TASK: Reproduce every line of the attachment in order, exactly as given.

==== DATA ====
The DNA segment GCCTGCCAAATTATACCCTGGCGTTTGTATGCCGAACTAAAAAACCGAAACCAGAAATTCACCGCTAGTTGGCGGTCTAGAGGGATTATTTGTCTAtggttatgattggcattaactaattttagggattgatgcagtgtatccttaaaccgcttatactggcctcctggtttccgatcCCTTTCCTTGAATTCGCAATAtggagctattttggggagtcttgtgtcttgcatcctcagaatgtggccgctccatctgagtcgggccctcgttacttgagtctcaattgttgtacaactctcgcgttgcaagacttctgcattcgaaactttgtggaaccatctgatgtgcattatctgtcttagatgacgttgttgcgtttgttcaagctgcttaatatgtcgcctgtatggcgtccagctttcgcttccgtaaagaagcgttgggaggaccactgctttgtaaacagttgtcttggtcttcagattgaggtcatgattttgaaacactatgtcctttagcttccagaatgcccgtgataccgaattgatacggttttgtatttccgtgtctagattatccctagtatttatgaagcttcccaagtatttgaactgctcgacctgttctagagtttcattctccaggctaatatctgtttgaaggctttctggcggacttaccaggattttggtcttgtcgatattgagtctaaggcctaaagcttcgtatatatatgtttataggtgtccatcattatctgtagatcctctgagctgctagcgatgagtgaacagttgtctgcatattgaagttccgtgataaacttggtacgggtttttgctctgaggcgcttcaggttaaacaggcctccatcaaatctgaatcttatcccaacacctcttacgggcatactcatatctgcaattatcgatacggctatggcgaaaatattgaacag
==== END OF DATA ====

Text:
The DNA segment GCCTGCCAAATTATACCCTGGCGTTTGTATGCCGAACTAAAAAACCGAAACCAGAAATTCACCGCTAGTTGGCGGTCTAGAGGGATTATTTGTCTAtggttatgattggcattaactaattttagggattgatgcagtgtatccttaaaccgcttatactggcctcctggtttccgatcCCTTTCCTTGAATTCGCAATAtggagctattttggggagtcttgtgtcttgcatcctcagaatgtggccgctccatctgagtcgggccctcgttacttgagtctcaattgttgtacaactctcgcgttgcaagacttctgcattcgaaactttgtggaaccatctgatgtgcattatctgtcttagatgacgttgttgcgtttgttcaagctgcttaatatgtcgcctgtatggcgtccagctttcgcttccgtaaagaagcgttgggaggaccactgctttgtaaacagttgtcttggtcttcagattgaggtcatgattttgaaacactatgtcctttagcttccagaatgcccgtgataccgaattgatacggttttgtatttccgtgtctagattatccctagtatttatgaagcttcccaagtatttgaactgctcgacctgttctagagtttcattctccaggctaatatctgtttgaaggctttctggcggacttaccaggattttggtcttgtcgatattgagtctaaggcctaaagcttcgtatatatatgtttataggtgtccatcattatctgtagatcctctgagctgctagcgatgagtgaacagttgtctgcatattgaagttccgtgataaacttggtacgggtttttgctctgaggcgcttcaggttaaacaggcctccatcaaatctgaatcttatcccaacacctcttacgggcatactcatatctgcaattatcgatacggctatggcgaaaatattgaacag